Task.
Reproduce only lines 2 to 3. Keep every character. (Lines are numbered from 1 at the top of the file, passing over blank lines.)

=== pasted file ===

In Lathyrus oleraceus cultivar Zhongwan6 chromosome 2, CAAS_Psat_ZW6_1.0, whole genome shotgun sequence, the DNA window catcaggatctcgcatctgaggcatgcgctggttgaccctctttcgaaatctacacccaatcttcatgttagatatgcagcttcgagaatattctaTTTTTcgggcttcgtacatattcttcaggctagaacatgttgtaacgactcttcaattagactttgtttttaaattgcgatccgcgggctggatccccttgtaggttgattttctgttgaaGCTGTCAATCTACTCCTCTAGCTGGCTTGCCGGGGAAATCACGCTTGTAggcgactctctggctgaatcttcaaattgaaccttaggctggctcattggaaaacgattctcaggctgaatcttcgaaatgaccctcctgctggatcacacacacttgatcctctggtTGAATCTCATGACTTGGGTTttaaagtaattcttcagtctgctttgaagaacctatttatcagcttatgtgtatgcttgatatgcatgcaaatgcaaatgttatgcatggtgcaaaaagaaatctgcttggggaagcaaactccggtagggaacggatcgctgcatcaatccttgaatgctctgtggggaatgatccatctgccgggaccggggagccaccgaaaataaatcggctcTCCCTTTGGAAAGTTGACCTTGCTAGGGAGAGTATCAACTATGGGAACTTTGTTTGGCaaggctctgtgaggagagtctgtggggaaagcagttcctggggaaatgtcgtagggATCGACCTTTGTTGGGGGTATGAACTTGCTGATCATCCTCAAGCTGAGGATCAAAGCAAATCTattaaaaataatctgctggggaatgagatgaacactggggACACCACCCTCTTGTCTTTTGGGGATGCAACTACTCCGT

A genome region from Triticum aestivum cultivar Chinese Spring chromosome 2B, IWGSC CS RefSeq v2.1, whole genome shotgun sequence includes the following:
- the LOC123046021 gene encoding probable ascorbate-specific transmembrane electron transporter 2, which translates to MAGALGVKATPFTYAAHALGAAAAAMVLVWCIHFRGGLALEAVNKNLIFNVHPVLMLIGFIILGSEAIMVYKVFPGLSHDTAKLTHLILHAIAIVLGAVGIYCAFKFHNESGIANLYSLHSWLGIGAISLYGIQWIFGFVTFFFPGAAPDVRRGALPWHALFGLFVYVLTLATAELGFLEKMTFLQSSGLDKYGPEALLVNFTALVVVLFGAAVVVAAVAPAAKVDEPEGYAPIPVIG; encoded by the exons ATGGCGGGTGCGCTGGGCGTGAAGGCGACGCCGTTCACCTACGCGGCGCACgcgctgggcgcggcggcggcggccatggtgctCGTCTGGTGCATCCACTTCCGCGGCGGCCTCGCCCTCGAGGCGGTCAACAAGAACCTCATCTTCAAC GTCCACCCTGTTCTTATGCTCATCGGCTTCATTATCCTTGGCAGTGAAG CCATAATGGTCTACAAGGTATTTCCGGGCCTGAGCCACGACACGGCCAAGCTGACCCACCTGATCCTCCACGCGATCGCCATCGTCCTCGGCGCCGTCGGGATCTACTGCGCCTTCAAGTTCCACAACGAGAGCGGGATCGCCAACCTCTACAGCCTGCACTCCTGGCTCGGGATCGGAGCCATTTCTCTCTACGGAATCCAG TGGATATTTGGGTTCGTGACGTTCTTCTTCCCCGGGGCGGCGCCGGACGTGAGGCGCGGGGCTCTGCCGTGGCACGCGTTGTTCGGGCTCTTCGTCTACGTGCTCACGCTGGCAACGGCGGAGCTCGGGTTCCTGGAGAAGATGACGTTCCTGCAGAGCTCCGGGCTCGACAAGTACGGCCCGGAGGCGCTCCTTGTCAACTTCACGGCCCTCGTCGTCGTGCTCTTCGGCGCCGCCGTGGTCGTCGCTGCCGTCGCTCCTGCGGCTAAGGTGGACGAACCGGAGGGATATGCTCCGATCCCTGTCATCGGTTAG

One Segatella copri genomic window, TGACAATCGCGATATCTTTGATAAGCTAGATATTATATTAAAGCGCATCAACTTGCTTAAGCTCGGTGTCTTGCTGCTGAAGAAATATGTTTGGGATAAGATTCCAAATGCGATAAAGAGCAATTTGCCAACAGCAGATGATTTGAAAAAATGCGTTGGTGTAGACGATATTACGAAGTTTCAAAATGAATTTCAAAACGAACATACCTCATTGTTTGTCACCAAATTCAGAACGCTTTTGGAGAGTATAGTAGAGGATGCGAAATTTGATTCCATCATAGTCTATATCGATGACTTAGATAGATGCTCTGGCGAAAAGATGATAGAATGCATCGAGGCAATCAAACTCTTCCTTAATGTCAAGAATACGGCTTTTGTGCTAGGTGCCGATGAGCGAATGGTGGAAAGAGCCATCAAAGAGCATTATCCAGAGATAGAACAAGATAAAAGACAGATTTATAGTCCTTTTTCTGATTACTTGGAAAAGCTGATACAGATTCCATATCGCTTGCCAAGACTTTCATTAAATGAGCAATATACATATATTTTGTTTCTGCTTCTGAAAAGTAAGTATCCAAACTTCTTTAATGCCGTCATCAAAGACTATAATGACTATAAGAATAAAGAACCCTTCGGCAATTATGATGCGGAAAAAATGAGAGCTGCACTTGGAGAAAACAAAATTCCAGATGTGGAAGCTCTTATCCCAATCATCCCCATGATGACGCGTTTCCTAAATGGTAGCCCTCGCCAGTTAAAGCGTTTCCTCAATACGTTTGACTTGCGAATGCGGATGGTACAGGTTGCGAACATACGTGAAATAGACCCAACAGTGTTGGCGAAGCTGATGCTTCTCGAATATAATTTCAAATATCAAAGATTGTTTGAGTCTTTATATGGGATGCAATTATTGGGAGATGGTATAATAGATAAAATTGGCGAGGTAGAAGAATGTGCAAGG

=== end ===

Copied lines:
A genome region from Triticum aestivum cultivar Chinese Spring chromosome 2B, IWGSC CS RefSeq v2.1, whole genome shotgun sequence includes the following:
- the LOC123046021 gene encoding probable ascorbate-specific transmembrane electron transporter 2, which translates to MAGALGVKATPFTYAAHALGAAAAAMVLVWCIHFRGGLALEAVNKNLIFNVHPVLMLIGFIILGSEAIMVYKVFPGLSHDTAKLTHLILHAIAIVLGAVGIYCAFKFHNESGIANLYSLHSWLGIGAISLYGIQWIFGFVTFFFPGAAPDVRRGALPWHALFGLFVYVLTLATAELGFLEKMTFLQSSGLDKYGPEALLVNFTALVVVLFGAAVVVAAVAPAAKVDEPEGYAPIPVIG; encoded by the exons ATGGCGGGTGCGCTGGGCGTGAAGGCGACGCCGTTCACCTACGCGGCGCACgcgctgggcgcggcggcggcggccatggtgctCGTCTGGTGCATCCACTTCCGCGGCGGCCTCGCCCTCGAGGCGGTCAACAAGAACCTCATCTTCAAC GTCCACCCTGTTCTTATGCTCATCGGCTTCATTATCCTTGGCAGTGAAG CCATAATGGTCTACAAGGTATTTCCGGGCCTGAGCCACGACACGGCCAAGCTGACCCACCTGATCCTCCACGCGATCGCCATCGTCCTCGGCGCCGTCGGGATCTACTGCGCCTTCAAGTTCCACAACGAGAGCGGGATCGCCAACCTCTACAGCCTGCACTCCTGGCTCGGGATCGGAGCCATTTCTCTCTACGGAATCCAG TGGATATTTGGGTTCGTGACGTTCTTCTTCCCCGGGGCGGCGCCGGACGTGAGGCGCGGGGCTCTGCCGTGGCACGCGTTGTTCGGGCTCTTCGTCTACGTGCTCACGCTGGCAACGGCGGAGCTCGGGTTCCTGGAGAAGATGACGTTCCTGCAGAGCTCCGGGCTCGACAAGTACGGCCCGGAGGCGCTCCTTGTCAACTTCACGGCCCTCGTCGTCGTGCTCTTCGGCGCCGCCGTGGTCGTCGCTGCCGTCGCTCCTGCGGCTAAGGTGGACGAACCGGAGGGATATGCTCCGATCCCTGTCATCGGTTAG